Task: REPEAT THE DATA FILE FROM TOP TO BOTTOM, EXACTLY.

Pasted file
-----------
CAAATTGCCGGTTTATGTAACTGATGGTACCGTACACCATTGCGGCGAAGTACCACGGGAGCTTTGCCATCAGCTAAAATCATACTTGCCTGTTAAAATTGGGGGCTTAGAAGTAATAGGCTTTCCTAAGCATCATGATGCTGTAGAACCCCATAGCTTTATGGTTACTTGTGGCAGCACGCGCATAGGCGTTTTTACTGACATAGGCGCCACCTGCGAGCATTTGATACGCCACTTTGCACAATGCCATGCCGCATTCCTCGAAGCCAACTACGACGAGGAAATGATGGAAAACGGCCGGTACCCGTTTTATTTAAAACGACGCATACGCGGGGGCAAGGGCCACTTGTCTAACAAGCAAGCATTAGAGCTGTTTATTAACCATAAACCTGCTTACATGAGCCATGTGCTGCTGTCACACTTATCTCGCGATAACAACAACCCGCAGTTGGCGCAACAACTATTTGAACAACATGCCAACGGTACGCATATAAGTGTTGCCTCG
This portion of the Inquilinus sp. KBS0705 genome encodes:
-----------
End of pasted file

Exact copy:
CAAATTGCCGGTTTATGTAACTGATGGTACCGTACACCATTGCGGCGAAGTACCACGGGAGCTTTGCCATCAGCTAAAATCATACTTGCCTGTTAAAATTGGGGGCTTAGAAGTAATAGGCTTTCCTAAGCATCATGATGCTGTAGAACCCCATAGCTTTATGGTTACTTGTGGCAGCACGCGCATAGGCGTTTTTACTGACATAGGCGCCACCTGCGAGCATTTGATACGCCACTTTGCACAATGCCATGCCGCATTCCTCGAAGCCAACTACGACGAGGAAATGATGGAAAACGGCCGGTACCCGTTTTATTTAAAACGACGCATACGCGGGGGCAAGGGCCACTTGTCTAACAAGCAAGCATTAGAGCTGTTTATTAACCATAAACCTGCTTACATGAGCCATGTGCTGCTGTCACACTTATCTCGCGATAACAACAACCCGCAGTTGGCGCAACAACTATTTGAACAACATGCCAACGGTACGCATATAAGTGTTGCCTCG
This portion of the Inquilinus sp. KBS0705 genome encodes: